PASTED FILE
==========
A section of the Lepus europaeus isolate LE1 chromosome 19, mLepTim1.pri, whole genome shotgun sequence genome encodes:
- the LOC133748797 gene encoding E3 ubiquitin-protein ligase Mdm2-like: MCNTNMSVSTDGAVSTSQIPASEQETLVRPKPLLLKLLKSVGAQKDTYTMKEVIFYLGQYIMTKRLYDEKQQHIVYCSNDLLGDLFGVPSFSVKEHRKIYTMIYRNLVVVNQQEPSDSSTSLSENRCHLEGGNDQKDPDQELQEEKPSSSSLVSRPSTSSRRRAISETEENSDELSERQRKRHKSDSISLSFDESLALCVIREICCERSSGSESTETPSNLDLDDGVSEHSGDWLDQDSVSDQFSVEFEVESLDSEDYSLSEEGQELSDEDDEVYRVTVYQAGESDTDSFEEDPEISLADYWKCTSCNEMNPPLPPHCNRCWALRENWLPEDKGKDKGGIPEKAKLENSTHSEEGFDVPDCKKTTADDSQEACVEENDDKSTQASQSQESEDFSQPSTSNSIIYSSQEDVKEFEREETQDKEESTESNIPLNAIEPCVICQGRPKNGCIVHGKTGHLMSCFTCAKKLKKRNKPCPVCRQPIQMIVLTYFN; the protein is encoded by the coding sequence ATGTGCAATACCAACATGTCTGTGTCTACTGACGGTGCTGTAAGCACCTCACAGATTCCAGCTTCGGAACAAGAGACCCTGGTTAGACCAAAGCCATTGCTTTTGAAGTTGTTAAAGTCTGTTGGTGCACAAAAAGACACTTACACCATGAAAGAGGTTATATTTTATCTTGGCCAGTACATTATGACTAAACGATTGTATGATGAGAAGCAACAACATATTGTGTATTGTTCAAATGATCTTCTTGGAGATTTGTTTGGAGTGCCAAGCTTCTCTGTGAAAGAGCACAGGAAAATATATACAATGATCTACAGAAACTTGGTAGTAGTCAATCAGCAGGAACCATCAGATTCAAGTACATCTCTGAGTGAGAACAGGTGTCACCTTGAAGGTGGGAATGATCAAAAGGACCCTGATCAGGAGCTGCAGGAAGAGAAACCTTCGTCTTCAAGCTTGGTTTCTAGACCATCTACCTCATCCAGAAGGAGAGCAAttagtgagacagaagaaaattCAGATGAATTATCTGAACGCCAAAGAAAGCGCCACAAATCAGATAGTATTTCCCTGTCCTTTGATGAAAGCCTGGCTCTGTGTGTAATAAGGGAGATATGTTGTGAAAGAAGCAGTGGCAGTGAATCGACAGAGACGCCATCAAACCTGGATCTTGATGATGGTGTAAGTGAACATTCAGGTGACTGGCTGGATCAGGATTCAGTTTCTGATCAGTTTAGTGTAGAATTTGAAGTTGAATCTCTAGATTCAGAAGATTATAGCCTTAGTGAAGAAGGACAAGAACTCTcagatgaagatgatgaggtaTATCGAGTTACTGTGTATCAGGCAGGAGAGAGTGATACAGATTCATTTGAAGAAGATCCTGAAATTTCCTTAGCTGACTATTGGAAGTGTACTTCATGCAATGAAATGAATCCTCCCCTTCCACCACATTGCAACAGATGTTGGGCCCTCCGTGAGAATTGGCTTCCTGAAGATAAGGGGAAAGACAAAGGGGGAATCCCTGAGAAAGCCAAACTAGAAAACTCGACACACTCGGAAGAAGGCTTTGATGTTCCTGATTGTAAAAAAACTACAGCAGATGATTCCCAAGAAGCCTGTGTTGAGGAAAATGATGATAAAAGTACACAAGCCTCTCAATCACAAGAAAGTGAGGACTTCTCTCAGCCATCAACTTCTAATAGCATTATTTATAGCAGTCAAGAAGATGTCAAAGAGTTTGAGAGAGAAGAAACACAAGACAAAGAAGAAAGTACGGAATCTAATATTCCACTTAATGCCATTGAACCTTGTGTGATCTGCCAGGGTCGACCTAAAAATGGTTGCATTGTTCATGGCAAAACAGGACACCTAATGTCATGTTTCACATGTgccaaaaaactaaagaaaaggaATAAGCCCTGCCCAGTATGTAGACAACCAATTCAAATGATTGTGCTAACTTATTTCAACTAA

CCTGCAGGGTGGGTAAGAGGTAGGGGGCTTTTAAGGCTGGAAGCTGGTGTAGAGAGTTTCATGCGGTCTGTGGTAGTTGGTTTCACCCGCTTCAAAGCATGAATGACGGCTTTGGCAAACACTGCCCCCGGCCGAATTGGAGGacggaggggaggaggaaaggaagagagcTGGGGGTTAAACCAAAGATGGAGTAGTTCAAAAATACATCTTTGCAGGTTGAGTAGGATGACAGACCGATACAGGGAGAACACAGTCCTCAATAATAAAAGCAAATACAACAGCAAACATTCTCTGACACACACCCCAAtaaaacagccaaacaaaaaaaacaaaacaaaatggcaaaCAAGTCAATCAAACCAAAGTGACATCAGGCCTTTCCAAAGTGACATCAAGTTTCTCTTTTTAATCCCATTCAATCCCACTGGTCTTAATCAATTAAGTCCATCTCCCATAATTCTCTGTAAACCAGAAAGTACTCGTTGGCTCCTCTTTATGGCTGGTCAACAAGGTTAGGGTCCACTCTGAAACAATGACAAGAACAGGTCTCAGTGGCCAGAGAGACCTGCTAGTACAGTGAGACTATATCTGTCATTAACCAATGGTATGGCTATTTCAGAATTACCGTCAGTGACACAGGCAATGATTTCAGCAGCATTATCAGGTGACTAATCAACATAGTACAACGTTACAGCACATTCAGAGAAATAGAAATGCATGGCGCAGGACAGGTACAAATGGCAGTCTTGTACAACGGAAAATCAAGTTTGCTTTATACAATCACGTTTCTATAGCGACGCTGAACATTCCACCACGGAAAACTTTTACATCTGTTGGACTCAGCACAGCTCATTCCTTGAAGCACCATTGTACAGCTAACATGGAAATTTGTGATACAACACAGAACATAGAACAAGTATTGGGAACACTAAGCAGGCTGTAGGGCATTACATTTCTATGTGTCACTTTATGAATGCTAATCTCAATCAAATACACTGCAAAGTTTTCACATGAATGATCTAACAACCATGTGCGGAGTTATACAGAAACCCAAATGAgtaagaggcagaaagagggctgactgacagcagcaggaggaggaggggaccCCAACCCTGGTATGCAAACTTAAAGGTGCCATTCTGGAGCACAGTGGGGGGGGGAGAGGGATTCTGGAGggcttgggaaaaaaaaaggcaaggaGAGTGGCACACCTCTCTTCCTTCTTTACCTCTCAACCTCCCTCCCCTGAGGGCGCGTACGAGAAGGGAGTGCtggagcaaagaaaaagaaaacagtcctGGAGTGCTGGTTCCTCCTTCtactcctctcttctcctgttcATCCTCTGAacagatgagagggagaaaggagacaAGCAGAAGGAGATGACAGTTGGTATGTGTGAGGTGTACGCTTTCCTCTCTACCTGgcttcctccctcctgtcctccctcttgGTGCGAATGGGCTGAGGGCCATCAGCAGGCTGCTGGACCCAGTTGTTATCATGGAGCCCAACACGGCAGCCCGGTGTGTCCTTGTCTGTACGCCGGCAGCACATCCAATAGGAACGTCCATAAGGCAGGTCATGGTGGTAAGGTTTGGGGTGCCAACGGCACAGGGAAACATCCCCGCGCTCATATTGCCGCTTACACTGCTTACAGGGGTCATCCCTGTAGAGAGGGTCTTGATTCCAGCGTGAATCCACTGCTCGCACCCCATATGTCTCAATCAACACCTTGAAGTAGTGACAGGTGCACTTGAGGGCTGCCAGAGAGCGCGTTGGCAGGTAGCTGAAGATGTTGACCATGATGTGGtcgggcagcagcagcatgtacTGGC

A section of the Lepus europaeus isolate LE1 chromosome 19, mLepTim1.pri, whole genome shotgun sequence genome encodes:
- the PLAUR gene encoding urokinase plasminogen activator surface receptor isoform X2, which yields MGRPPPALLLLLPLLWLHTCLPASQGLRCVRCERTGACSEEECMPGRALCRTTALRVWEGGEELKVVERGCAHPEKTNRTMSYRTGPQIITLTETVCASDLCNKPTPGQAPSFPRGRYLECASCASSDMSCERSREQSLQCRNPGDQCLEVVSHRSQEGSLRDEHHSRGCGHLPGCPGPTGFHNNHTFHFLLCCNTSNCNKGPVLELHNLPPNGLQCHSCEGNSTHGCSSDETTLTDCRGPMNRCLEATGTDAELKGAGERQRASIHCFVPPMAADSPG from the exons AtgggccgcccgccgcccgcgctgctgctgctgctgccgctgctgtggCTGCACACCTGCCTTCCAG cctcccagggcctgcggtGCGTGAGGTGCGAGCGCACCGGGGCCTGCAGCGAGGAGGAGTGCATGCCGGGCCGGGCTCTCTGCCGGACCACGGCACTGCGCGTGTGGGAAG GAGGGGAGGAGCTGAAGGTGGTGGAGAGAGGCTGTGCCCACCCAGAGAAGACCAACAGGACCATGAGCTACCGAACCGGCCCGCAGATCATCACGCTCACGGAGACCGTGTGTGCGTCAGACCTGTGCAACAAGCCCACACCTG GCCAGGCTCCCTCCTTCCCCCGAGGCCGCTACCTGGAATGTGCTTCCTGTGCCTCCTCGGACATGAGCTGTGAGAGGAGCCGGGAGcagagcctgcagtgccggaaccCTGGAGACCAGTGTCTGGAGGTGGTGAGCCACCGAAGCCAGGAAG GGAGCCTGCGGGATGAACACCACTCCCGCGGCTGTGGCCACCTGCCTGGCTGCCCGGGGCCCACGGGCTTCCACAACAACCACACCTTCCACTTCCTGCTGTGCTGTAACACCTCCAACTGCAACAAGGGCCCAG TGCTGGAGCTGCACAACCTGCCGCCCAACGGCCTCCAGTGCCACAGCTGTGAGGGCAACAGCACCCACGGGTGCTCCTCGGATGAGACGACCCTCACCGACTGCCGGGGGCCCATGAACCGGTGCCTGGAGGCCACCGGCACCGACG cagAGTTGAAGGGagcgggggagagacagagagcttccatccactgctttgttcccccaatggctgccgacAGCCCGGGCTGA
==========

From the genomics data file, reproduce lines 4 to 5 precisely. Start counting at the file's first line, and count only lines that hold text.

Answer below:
A section of the Lepus europaeus isolate LE1 chromosome 19, mLepTim1.pri, whole genome shotgun sequence genome encodes:
- the PLAUR gene encoding urokinase plasminogen activator surface receptor isoform X2, which yields MGRPPPALLLLLPLLWLHTCLPASQGLRCVRCERTGACSEEECMPGRALCRTTALRVWEGGEELKVVERGCAHPEKTNRTMSYRTGPQIITLTETVCASDLCNKPTPGQAPSFPRGRYLECASCASSDMSCERSREQSLQCRNPGDQCLEVVSHRSQEGSLRDEHHSRGCGHLPGCPGPTGFHNNHTFHFLLCCNTSNCNKGPVLELHNLPPNGLQCHSCEGNSTHGCSSDETTLTDCRGPMNRCLEATGTDAELKGAGERQRASIHCFVPPMAADSPG from the exons AtgggccgcccgccgcccgcgctgctgctgctgctgccgctgctgtggCTGCACACCTGCCTTCCAG cctcccagggcctgcggtGCGTGAGGTGCGAGCGCACCGGGGCCTGCAGCGAGGAGGAGTGCATGCCGGGCCGGGCTCTCTGCCGGACCACGGCACTGCGCGTGTGGGAAG GAGGGGAGGAGCTGAAGGTGGTGGAGAGAGGCTGTGCCCACCCAGAGAAGACCAACAGGACCATGAGCTACCGAACCGGCCCGCAGATCATCACGCTCACGGAGACCGTGTGTGCGTCAGACCTGTGCAACAAGCCCACACCTG GCCAGGCTCCCTCCTTCCCCCGAGGCCGCTACCTGGAATGTGCTTCCTGTGCCTCCTCGGACATGAGCTGTGAGAGGAGCCGGGAGcagagcctgcagtgccggaaccCTGGAGACCAGTGTCTGGAGGTGGTGAGCCACCGAAGCCAGGAAG GGAGCCTGCGGGATGAACACCACTCCCGCGGCTGTGGCCACCTGCCTGGCTGCCCGGGGCCCACGGGCTTCCACAACAACCACACCTTCCACTTCCTGCTGTGCTGTAACACCTCCAACTGCAACAAGGGCCCAG TGCTGGAGCTGCACAACCTGCCGCCCAACGGCCTCCAGTGCCACAGCTGTGAGGGCAACAGCACCCACGGGTGCTCCTCGGATGAGACGACCCTCACCGACTGCCGGGGGCCCATGAACCGGTGCCTGGAGGCCACCGGCACCGACG cagAGTTGAAGGGagcgggggagagacagagagcttccatccactgctttgttcccccaatggctgccgacAGCCCGGGCTGA